Stocks are higher this morning and seem to be looking for a continuation of yesterday’s upward movement — every major index closed positive yesterday and every sector finished higher. Let’s see if the momentum will sustain.
One side effect of the pandemic has been an acceleration of the trend towards a cashless society. Today’s trade alert highlights a firm that stands to benefit as more and more consumers transition from dollars to digits. A big announcement this morning could mean it won’t be trading at it’s current levels for long.
Visa Inc. (V) is the world’s second-largest card payment organization after China’s UnionPay. Visa doesn’t issue any credit or debit cards on its own — it merely partners with financial institutions that issue Visa-branded cards, then collects payment processing fees whenever the cards are used. This business model shields Visa from the risks of unpaid credit card bills and defaults, which are shouldered by the issuing banks.
Visa announced today VisaNet +AI, a suite of AI-powered services that address long-standing challenges and pain points for banks, merchants and consumers — including delays and confusion with managing account balances and the unpredictability of daily settlement for financial institutions. These innovations harness Visa’s high-performance AI platform to help make payments more predictable, transparent, and speedy.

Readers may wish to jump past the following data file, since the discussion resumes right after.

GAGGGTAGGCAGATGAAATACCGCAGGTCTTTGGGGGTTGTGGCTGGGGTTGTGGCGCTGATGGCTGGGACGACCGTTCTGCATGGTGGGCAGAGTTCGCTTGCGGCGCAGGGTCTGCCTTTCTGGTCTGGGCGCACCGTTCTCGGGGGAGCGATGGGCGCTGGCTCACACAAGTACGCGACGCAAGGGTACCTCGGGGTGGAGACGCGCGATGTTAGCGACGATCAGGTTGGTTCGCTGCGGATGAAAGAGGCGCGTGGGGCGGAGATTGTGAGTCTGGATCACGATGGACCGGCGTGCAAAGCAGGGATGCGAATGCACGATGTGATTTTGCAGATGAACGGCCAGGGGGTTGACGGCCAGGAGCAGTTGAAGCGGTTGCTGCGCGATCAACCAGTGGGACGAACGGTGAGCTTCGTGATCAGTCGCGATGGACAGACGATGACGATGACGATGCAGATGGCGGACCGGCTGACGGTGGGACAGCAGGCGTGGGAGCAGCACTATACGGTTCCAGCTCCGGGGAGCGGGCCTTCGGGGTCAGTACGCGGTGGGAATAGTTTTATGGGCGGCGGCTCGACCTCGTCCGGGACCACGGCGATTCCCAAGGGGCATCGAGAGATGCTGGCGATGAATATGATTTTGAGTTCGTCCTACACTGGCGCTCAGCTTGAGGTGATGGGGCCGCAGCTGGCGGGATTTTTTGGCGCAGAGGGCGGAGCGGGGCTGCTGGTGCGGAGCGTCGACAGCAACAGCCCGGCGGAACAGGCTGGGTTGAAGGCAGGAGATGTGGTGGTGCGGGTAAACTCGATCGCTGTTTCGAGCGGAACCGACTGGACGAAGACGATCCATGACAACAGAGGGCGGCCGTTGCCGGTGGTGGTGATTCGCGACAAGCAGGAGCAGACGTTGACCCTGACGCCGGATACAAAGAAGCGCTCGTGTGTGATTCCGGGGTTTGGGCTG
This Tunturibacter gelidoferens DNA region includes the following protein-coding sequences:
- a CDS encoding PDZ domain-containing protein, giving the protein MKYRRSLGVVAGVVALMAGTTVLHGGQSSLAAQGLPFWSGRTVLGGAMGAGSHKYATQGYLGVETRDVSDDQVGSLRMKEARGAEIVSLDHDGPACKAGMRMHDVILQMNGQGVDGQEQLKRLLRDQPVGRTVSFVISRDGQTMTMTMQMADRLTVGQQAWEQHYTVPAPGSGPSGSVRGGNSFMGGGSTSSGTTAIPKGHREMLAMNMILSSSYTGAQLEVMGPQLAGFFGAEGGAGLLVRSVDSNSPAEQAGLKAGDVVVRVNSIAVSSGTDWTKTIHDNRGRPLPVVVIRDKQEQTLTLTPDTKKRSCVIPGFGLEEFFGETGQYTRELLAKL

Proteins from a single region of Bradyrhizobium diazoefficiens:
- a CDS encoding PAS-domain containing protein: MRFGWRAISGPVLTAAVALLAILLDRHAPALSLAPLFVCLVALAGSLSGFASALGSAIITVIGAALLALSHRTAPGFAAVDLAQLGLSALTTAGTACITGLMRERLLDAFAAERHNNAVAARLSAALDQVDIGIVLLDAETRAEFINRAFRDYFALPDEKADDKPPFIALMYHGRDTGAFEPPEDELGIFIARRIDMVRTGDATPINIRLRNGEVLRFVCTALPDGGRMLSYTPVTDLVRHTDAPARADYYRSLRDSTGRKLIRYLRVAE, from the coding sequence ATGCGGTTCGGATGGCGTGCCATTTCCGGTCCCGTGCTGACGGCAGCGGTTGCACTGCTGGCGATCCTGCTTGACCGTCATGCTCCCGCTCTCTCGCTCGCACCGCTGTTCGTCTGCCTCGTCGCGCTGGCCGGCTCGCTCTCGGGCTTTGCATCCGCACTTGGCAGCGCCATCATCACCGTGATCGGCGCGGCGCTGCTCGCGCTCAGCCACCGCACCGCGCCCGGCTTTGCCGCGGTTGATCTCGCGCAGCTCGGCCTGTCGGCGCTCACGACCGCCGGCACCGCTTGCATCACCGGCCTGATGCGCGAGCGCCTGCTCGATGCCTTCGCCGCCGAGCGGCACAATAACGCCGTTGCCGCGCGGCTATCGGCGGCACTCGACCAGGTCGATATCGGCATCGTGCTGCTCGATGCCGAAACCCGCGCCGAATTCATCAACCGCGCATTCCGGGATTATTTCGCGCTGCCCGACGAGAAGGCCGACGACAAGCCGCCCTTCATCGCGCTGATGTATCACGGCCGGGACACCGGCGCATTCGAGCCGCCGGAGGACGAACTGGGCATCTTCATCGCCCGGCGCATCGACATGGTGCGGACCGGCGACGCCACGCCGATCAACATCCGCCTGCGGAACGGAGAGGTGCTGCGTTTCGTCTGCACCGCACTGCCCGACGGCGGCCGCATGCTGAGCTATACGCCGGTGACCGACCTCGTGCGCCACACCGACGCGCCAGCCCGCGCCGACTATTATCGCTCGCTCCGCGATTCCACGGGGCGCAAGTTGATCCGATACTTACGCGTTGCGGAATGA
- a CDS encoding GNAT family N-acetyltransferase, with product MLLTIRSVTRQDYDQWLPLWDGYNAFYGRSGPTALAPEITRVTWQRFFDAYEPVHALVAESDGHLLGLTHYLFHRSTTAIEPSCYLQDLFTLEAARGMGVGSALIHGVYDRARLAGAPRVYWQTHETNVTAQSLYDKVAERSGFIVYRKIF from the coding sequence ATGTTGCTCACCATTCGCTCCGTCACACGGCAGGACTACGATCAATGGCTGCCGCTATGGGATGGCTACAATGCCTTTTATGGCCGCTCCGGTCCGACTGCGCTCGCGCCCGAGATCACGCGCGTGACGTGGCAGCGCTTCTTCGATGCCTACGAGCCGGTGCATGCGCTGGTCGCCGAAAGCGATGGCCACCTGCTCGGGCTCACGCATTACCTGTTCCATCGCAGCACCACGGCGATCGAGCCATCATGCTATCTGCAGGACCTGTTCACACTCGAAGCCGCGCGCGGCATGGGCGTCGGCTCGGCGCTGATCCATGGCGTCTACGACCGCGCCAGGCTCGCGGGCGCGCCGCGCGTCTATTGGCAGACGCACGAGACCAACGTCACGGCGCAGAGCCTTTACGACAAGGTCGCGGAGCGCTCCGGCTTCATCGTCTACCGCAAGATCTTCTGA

“Our clients, partners and cardholders look to us for actionable data-driven insights to better manage their businesses and financial lives, especially during these unprecedented times. Today we’re announcing a set of services that use AI to make it easier for consumers to manage their accounts, and for financial institutions to manage their business,” said Jack Forestell, executive vice president and chief product officer, Visa. “With our investment in AI infrastructure, we’re unlocking novel, real-time solutions to complex problems. This is just the beginning of what we can do with the predictive power of AI.”
Visa’s presence in over 200 countries and territories make it practically synonymous with credit card payments and the war on cash. It also benefits from the growth of the mobile payment market, since many of those apps need to be linked to credit card accounts.
Visa’s annual revenue rose from $13.9 billion in 2015 to $21.8 billion in 2020, while its net income jumped from $6.3 billion to $10.9 billion. Analysts expect Visa’s revenue and earnings to rise 7% and 8%, respectively, in fiscal 2021 before accelerating to double-digit growth rates in 2022 as the pandemic passes.
Visa’s stock has nearly tripled over the past five years, but it still trades at a reasonable 29 times forward earnings — and it could have plenty of room to run as cash gradually vanishes from our daily routines.
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